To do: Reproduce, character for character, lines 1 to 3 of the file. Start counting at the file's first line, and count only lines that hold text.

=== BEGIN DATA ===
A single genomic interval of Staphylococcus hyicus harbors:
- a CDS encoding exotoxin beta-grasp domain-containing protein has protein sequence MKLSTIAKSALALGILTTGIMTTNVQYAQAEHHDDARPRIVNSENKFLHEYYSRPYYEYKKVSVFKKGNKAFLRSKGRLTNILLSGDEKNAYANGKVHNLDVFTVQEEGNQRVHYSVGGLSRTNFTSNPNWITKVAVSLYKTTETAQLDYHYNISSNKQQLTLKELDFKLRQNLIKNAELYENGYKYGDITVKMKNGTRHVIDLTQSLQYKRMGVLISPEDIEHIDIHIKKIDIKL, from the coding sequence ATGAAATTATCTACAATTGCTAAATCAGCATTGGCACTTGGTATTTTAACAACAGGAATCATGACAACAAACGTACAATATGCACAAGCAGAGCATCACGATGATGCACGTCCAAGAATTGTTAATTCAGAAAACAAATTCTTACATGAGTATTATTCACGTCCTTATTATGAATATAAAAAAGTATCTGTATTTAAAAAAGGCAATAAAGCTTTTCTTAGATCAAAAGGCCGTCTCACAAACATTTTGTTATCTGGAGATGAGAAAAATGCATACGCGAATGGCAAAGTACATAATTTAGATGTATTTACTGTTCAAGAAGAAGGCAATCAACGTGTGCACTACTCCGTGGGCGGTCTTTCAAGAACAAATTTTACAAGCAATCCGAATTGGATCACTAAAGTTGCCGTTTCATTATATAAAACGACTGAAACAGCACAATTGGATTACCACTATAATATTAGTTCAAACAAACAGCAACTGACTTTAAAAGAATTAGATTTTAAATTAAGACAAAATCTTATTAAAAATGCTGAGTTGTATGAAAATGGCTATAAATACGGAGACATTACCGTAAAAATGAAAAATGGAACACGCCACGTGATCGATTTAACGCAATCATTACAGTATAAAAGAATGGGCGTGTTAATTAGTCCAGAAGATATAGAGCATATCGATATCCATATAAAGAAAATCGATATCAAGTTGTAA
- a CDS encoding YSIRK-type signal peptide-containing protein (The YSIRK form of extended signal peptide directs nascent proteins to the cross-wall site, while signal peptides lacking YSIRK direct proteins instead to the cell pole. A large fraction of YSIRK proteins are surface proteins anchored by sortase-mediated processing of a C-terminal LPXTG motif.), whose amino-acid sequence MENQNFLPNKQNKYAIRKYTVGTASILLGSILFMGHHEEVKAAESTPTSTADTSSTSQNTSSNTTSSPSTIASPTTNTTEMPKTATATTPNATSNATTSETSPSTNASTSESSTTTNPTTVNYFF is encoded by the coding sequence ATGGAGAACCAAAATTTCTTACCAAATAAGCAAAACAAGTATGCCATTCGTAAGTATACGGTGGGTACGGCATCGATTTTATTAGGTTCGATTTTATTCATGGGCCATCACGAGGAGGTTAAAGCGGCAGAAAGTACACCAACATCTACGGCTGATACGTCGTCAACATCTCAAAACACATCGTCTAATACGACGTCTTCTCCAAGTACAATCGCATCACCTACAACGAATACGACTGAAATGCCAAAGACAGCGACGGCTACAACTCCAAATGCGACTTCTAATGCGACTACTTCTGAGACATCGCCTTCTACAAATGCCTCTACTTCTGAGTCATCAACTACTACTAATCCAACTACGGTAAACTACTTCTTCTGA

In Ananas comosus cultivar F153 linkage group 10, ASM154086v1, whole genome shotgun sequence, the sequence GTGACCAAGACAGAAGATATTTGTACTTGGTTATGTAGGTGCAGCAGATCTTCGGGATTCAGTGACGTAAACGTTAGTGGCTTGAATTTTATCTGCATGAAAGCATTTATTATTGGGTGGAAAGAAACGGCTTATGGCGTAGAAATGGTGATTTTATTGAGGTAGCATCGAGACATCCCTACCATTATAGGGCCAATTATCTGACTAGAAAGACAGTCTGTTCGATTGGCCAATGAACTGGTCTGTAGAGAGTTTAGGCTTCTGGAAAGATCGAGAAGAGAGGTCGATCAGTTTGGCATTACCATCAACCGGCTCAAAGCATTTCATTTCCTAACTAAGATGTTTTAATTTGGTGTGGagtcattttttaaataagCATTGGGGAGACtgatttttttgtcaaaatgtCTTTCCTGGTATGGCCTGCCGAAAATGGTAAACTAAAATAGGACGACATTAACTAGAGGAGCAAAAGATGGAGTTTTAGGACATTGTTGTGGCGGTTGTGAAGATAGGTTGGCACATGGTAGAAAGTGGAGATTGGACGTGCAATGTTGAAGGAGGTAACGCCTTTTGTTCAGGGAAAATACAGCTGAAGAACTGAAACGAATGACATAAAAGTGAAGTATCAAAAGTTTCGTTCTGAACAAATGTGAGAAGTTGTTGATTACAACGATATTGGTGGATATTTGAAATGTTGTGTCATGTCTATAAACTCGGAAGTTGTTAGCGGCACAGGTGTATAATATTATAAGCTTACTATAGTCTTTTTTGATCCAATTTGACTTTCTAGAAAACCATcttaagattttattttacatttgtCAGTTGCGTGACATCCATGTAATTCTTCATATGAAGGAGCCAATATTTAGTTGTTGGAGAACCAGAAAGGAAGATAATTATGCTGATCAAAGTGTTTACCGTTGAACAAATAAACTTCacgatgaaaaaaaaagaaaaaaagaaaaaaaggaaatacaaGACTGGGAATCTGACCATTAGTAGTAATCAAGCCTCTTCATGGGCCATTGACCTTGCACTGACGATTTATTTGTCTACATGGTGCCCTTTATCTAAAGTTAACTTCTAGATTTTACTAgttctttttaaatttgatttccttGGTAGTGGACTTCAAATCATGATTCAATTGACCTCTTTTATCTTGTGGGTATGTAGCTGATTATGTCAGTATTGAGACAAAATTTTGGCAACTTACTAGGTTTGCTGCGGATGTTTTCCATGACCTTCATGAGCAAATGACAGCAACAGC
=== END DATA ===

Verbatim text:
A single genomic interval of Staphylococcus hyicus harbors:
- a CDS encoding exotoxin beta-grasp domain-containing protein has protein sequence MKLSTIAKSALALGILTTGIMTTNVQYAQAEHHDDARPRIVNSENKFLHEYYSRPYYEYKKVSVFKKGNKAFLRSKGRLTNILLSGDEKNAYANGKVHNLDVFTVQEEGNQRVHYSVGGLSRTNFTSNPNWITKVAVSLYKTTETAQLDYHYNISSNKQQLTLKELDFKLRQNLIKNAELYENGYKYGDITVKMKNGTRHVIDLTQSLQYKRMGVLISPEDIEHIDIHIKKIDIKL, from the coding sequence ATGAAATTATCTACAATTGCTAAATCAGCATTGGCACTTGGTATTTTAACAACAGGAATCATGACAACAAACGTACAATATGCACAAGCAGAGCATCACGATGATGCACGTCCAAGAATTGTTAATTCAGAAAACAAATTCTTACATGAGTATTATTCACGTCCTTATTATGAATATAAAAAAGTATCTGTATTTAAAAAAGGCAATAAAGCTTTTCTTAGATCAAAAGGCCGTCTCACAAACATTTTGTTATCTGGAGATGAGAAAAATGCATACGCGAATGGCAAAGTACATAATTTAGATGTATTTACTGTTCAAGAAGAAGGCAATCAACGTGTGCACTACTCCGTGGGCGGTCTTTCAAGAACAAATTTTACAAGCAATCCGAATTGGATCACTAAAGTTGCCGTTTCATTATATAAAACGACTGAAACAGCACAATTGGATTACCACTATAATATTAGTTCAAACAAACAGCAACTGACTTTAAAAGAATTAGATTTTAAATTAAGACAAAATCTTATTAAAAATGCTGAGTTGTATGAAAATGGCTATAAATACGGAGACATTACCGTAAAAATGAAAAATGGAACACGCCACGTGATCGATTTAACGCAATCATTACAGTATAAAAGAATGGGCGTGTTAATTAGTCCAGAAGATATAGAGCATATCGATATCCATATAAAGAAAATCGATATCAAGTTGTAA
- a CDS encoding YSIRK-type signal peptide-containing protein (The YSIRK form of extended signal peptide directs nascent proteins to the cross-wall site, while signal peptides lacking YSIRK direct proteins instead to the cell pole. A large fraction of YSIRK proteins are surface proteins anchored by sortase-mediated processing of a C-terminal LPXTG motif.), whose amino-acid sequence MENQNFLPNKQNKYAIRKYTVGTASILLGSILFMGHHEEVKAAESTPTSTADTSSTSQNTSSNTTSSPSTIASPTTNTTEMPKTATATTPNATSNATTSETSPSTNASTSESSTTTNPTTVNYFF is encoded by the coding sequence ATGGAGAACCAAAATTTCTTACCAAATAAGCAAAACAAGTATGCCATTCGTAAGTATACGGTGGGTACGGCATCGATTTTATTAGGTTCGATTTTATTCATGGGCCATCACGAGGAGGTTAAAGCGGCAGAAAGTACACCAACATCTACGGCTGATACGTCGTCAACATCTCAAAACACATCGTCTAATACGACGTCTTCTCCAAGTACAATCGCATCACCTACAACGAATACGACTGAAATGCCAAAGACAGCGACGGCTACAACTCCAAATGCGACTTCTAATGCGACTACTTCTGAGACATCGCCTTCTACAAATGCCTCTACTTCTGAGTCATCAACTACTACTAATCCAACTACGGTAAACTACTTCTTCTGA